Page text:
Friday, August 31, 2012
At our house, when there is an issue involving one person who has OCD or anxiety, and the issue is directly related to these diagnoses, that person wins. Say Jonah feels too anxious to sleep and needs the closet light on, then the light goes on and Aidan (who shares a room with Jonah) has to deal with it. When one boy with OCD has to sit in a particular chair in the family room, the brother who is not obsessing about chairs will usually move. When Ella has to line up all her puzzle pieces in a certain order, the brother who is doing puzzles with her has to wait until she is done. We try to respect each other and our individual needs. We try to cultivate an atmosphere of acceptance and understanding, realizing that we are each different and we each have our own particular (quirky) ways of doing things.
There have been times when two of the kids have OCD about doing the same thing but in different ways. This has proved to be very interesting to work through. Usually the kid with the strongest opinion (quirk) about something wins his way of doing it. What do you do when two kids are equally adamant that they do something different ways?
The other day, Ella and Aidan were in the PT gym at the Therapy Tree, our amazing clinic that serves all our needs as a family, and individually. The gym is enormous, with every kind of swing, ball, climbing structure, trampoline, toy you can imagine. It’s an SPD kid’s dream come true. So my two kids were having a joint OT/PT session, and were on the trampoline together. There is a wall hanging next to the trampoline that has Velcro figures attached to it. There are four rows of four figures, all from Disney movies.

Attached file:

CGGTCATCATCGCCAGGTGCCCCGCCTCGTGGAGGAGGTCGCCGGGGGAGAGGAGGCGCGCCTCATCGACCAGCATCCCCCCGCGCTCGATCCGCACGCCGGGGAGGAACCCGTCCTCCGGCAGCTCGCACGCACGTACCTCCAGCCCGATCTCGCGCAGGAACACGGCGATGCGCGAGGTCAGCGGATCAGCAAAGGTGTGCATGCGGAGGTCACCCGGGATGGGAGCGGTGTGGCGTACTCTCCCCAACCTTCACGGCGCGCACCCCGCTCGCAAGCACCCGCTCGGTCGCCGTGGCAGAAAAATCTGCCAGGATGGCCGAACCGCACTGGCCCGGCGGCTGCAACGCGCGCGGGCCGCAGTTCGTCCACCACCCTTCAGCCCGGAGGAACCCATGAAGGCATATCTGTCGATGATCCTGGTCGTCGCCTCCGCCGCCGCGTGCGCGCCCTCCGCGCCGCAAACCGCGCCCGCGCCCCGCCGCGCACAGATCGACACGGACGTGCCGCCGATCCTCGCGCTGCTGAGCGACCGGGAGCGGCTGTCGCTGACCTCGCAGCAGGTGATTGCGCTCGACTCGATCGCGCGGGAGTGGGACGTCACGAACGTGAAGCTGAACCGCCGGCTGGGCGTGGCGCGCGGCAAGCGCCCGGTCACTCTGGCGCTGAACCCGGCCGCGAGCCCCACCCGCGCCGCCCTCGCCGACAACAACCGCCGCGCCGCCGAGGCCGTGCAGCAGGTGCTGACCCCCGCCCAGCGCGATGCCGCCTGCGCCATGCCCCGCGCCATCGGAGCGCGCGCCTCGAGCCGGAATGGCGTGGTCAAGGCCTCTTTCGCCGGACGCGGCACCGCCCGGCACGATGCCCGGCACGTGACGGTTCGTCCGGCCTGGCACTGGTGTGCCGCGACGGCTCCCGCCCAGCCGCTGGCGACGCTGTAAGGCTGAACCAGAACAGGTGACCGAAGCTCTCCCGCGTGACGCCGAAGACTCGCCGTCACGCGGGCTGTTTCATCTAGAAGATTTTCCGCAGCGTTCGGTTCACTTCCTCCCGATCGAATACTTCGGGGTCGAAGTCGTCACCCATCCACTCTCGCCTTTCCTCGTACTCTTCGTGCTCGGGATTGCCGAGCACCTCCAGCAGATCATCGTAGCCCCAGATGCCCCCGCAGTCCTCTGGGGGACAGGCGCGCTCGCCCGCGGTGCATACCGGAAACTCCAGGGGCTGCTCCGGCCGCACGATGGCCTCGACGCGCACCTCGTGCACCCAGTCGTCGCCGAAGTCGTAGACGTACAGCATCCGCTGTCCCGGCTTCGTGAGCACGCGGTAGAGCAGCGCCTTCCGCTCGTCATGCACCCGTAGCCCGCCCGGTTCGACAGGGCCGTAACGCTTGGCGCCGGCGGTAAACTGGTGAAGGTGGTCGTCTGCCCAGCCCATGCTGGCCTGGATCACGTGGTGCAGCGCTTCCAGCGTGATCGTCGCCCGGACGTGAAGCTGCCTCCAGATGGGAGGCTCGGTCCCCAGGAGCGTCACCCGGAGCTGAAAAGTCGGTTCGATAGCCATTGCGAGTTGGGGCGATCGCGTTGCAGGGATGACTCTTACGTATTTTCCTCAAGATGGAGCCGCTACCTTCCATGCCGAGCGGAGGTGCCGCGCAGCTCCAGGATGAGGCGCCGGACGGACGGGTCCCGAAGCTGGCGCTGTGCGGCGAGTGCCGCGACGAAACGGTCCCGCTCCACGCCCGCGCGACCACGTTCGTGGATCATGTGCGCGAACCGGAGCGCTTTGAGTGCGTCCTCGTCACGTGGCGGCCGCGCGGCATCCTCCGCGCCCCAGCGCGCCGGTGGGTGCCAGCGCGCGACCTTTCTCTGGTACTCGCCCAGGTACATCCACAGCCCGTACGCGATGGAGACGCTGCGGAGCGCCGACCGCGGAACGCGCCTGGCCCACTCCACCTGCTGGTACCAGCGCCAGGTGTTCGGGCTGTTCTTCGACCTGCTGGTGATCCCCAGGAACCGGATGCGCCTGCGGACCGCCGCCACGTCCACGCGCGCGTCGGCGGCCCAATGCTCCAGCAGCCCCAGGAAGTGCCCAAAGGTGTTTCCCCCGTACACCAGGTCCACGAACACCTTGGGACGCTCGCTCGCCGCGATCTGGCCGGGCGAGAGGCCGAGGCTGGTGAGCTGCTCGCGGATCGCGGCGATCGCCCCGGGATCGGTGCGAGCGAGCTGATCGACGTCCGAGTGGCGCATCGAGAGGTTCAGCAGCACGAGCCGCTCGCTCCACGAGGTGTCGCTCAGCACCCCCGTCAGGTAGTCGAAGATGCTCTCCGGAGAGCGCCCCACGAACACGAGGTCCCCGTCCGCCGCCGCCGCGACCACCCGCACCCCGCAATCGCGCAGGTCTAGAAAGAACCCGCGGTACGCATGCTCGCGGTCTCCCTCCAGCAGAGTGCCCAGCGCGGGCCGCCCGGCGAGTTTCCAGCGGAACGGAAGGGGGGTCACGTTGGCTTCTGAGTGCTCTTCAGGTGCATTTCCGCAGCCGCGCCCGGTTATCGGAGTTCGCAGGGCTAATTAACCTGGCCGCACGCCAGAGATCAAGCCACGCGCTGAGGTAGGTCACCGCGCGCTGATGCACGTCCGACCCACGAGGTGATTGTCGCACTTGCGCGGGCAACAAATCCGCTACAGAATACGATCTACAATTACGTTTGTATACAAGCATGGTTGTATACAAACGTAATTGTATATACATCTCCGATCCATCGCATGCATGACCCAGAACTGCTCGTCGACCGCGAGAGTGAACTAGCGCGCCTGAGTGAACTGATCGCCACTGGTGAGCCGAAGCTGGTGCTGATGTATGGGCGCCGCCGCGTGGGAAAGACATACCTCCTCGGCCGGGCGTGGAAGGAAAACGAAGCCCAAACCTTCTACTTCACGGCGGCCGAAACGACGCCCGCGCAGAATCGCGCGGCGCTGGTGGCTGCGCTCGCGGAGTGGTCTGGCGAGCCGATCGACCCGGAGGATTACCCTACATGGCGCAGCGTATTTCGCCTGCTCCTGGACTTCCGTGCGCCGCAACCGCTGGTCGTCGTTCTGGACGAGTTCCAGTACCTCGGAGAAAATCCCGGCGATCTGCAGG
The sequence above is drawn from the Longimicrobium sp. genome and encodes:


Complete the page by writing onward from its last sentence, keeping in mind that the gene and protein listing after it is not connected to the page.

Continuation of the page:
Aidan and Ella played with their therapist, making a game out of throwing the figures onto the trampoline and jumping around them. When it was time to clean up, Aidan started to arrange the figures in each row based on what movie they were from. The first row was “Toy Story”, the second row “The Lion King”, etc. It ended up that in one case there were five figures from one movie, and three from another. Aidan was upset because he rigidly wanted all the figures from each movie in their own row. So, using his creativity, he hung two figures by their tails on one Velcro dot, leaving the last Velcro dot empty. This way he accomplished his goal of having all the movie characters from each movie together.
Ella was beside herself with agitation. She wanted all the Velcro dots filled, she didn’t care about the fact that each figure was a character from a particular movie. She insisted, in her rigid way, that each figure go on its own Velcro dot. World War III ensued between my two children, each being unable to be flexible about how the figures were put away.
I let the kids try to work the issue out on their own for a few minutes, but every time Ella put a figure on each dot, Aidan would hang the two figures from the same movie back on one dot. I decided to intervene, but wasn’t sure what to do or whose OCD to give in to. My creative solution was to let Aidan put the toys away the way he wanted, then ask him to run across the room to hold the door open for us (it’s a heavy door, so I knew it would take him a minute). Then I secretly let Ella take the toys off and put them away the way she wanted. Aidan was happy because he got his way AND got to open a door- a big deal at our house- and Ella was happy because she got her way too. Whew. Crisis averted. It’s interesting when things like this happen and I have to figure out ways to meet everyone’s needs or make everyone happy. Sometimes you have to think outside the box.